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Panel would hear vicious dog cases

August 23, 2002|by CANDICE BOSELY

martinsburg@herald-mail.com

MARTINSBURG, W.Va. - Five people from the community will decide whether a dog declared vicious should be euthanized, according to the latest version of Berkeley County's proposed vicious dog ordinance.

County commissioners will appoint people to serve three-year terms on the Nuisance Appeal Board. They will not be paid.

How the members will be selected has not been determined, said Norwood Bentley III, legal counsel for the county. Previous suggestions included making sure a veterinarian and someone familiar with animal husbandry be appointed, Bentley said.

Nobody from animal control, the office that first declares a dog vicious, will sit on the panel, he said.

At their meeting Thursday morning, Commissioners Howard Strauss and John E. Wright approved the latest version of the ordinance. Commissioner Robert Burkhart was absent.

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Commissioners have been toying with the ordinance since May, after state Senate Bill 3 gave counties the power to enact nuisance ordinances. The bill is worded broadly enough to allow for a variety of ordinances, and Strauss said he next intends to pursue a noise ordinance. He specifically mentioned that it would apply to barking dogs.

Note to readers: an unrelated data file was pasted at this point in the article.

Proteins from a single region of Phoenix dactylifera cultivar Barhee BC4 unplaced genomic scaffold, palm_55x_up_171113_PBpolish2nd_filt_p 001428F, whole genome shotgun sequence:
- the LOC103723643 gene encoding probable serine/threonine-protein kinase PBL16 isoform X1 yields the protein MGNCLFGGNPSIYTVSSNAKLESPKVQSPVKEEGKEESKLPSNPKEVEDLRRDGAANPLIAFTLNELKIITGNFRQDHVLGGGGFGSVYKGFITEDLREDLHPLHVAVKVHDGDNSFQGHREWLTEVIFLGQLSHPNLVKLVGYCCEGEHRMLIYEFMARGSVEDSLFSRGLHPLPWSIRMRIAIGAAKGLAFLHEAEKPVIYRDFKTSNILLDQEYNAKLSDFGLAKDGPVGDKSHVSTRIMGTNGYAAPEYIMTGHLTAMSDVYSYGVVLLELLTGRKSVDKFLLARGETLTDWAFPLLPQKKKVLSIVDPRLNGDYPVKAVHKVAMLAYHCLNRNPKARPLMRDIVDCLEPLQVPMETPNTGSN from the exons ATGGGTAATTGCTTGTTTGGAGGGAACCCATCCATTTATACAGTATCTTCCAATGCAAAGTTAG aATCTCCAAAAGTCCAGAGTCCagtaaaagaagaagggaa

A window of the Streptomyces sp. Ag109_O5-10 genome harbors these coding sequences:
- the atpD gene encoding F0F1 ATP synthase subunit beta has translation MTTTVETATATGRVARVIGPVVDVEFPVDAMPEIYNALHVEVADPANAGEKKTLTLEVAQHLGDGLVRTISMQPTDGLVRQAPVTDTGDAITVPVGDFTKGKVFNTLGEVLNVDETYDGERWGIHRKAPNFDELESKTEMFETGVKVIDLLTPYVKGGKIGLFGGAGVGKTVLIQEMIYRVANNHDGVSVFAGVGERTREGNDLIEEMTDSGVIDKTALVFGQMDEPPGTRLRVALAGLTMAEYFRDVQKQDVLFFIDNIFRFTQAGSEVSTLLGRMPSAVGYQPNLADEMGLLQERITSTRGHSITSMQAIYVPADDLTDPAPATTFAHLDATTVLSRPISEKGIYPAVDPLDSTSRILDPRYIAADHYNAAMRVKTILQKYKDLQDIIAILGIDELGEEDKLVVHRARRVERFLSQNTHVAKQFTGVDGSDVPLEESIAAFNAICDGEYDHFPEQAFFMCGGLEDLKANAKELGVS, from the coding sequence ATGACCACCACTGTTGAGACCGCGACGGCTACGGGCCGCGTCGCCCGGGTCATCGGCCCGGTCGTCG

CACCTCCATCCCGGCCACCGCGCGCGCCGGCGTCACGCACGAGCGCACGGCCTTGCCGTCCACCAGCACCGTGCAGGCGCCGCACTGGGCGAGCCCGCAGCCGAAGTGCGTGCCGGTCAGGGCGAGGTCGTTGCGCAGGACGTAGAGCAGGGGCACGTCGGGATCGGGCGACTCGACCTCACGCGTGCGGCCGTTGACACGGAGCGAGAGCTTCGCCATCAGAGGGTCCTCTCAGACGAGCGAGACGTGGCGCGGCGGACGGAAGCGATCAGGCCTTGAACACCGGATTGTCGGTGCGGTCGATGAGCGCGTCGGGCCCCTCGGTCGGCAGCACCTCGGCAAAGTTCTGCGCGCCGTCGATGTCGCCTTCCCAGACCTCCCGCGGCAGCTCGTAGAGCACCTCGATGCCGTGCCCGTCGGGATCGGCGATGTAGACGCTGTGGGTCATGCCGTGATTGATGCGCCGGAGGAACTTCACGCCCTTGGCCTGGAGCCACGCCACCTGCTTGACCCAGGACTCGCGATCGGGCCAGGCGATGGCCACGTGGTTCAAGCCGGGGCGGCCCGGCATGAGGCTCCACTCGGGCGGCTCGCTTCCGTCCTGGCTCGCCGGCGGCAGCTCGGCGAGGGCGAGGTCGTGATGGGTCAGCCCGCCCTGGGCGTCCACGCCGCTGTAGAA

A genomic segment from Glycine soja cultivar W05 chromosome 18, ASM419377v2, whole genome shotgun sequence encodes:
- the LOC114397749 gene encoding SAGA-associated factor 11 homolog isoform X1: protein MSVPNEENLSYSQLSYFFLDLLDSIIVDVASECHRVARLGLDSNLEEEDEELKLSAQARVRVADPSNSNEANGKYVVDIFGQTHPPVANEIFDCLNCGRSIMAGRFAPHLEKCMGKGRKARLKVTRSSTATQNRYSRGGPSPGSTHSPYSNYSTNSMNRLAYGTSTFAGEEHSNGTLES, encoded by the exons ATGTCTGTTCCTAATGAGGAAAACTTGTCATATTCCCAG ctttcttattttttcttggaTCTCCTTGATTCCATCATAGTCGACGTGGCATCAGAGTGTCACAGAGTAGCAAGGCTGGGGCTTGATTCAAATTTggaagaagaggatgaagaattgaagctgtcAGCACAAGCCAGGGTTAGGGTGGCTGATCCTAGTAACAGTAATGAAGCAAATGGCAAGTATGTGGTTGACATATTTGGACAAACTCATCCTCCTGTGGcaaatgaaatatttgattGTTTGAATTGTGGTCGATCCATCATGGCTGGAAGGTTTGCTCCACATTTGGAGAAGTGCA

Under the timeline in the ordinance, after a dog has attacked an animal or person, it will be quarantined at the Animal Control facility. If an officer deems the dog vicious, its owner has three days to appeal the decision to the Nuisance Appeal Board. Board members then must hold a hearing within 10 working days.

Board members will look at evidence and hear both sides of the case before making a decision, Bentley said. They will then decide whether the dog should be put down, and make that recommendation to the commission.

Commissioners can accept or reject the recommendation. The commission's decision cannot be appealed, although Bentley said one could file a written writ of prohibition in Circuit Court to try to halt the final decision.

A previous version of the ordinance gave dog owners the chance to pursue the case in Circuit Court.

A public hearing will be held to give people a chance to speak on the latest draft, Strauss said. Since the last public hearing, the ordinance has undergone two major revisions, the latest being the appeal board.

Last week, commissioners added a misdemeanor penalty into the draft. Anyone cited for having a vicious dog must pay a $100 fine for the first offense, and a $300 to $1,000 fine for any subsequent offenses.

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